BioJen Dionne's research investigates metamaterials - engineered materials with optical and electrical properties not found in nature. She is especially interested in plasmonic and colloidal nanocrystal-based metamaterials, including their fundamental electrodynamic properties and applications to solar energy and bioimaging. Active research areas in her group include visible-frequency metamaterials for subwavelength light manipulation, enhanced photovoltaics and photocatalysis, and active neuronal imaging.
Assistant Professor of Materials Science and Engineering
BioWe are engaged in theory and modeling of materials at the atomic scale. Our recent work has two primary directions:
1. Monolayer and few layer materials (i.e. graphene, MoS2) for electronics, NEMS, and energy applications.
2. Materials at conditions of high temperature, electromagnetic fields, and pressures, including dynamic or shock compression.
Recent research topics include piezoelectricity and phase change effects in monolayer materials. Past topics include THz radiation generation, energetic materials, and photonic crystals. We develop and utilize computational tools (molecular dynamics statistical methods, electronic structure, materials informatics approaches, etc.) and interact closely with experimentalists.
Finmeccanica Professor and Senior Fellow at the Precourt Institute for Energy
BioFritz Prinz is the Finmeccanica Professor in the School of Engineering at Stanford University, Professor of Materials Science and Engineering, Professor of Mechanical Engineering and Senior Fellow at the Precourt Institute for Energy. He also serves as the Director of the Nanoscale Prototyping Laboratory at Stanford. A solid-state physicist by training, Prinz leads a group of doctoral students who are addressing fundamental issues on energy conversion and storage at the nanoscale. In his Laboratory, prototype fuel cells, solar cells and batteries are used to test new concepts and novel material structures using atomic layer deposition, scanning tunneling microscopy and other technologies. Prinz is also interested in learning from nature, particularly understanding the electron transport chain in plant cells. The Prinz group, in collaboration with biologist Arthur Grossman, were the first to extract electrons directly from plant cells subjected to light stimulus. Before coming to Stanford in 1994, he was on the faculty at Carnegie Mellon University. Prinz earned a PhD in physics at the University of Vienna in Austria.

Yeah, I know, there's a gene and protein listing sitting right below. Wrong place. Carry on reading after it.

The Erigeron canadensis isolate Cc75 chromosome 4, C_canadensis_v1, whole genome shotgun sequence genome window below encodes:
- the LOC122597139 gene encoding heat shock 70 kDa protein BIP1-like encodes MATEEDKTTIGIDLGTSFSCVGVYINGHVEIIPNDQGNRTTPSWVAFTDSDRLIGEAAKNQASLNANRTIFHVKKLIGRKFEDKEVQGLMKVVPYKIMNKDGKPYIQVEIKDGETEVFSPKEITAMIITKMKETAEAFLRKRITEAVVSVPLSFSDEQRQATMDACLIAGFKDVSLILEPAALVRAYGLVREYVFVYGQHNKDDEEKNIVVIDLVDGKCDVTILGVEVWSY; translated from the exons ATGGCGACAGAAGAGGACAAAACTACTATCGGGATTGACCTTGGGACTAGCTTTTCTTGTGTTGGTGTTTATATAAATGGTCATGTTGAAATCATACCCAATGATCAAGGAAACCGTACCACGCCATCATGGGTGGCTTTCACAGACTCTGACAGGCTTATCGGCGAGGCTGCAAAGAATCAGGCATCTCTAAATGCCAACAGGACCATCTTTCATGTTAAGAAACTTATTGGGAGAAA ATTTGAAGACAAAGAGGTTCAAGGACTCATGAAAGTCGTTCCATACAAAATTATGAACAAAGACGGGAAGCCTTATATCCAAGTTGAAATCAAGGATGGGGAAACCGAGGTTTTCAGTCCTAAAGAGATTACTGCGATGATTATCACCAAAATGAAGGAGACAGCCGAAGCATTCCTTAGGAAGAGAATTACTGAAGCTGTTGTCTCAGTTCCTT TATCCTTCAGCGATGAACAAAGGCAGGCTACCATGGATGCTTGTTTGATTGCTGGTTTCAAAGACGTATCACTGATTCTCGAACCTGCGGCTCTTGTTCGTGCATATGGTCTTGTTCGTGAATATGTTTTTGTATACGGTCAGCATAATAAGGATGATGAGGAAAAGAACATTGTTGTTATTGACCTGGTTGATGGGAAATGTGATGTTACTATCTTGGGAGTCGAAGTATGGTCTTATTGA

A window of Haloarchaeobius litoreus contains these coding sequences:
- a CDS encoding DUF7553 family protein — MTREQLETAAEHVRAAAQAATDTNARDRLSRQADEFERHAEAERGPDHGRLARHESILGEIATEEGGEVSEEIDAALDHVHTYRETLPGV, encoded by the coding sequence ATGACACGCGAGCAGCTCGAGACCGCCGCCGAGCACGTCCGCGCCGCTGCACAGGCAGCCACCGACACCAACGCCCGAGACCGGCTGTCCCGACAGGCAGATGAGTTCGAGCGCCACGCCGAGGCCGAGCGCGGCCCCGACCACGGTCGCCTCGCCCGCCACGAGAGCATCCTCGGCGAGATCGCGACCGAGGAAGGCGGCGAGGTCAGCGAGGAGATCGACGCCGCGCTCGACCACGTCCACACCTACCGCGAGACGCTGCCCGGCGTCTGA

Associate Professor of Chemical Engineering and of Materials Science and Engineering
Current Research and Scholarly InterestsTheory and computation of biological processes and complex materials
Yunzhi Peter Yang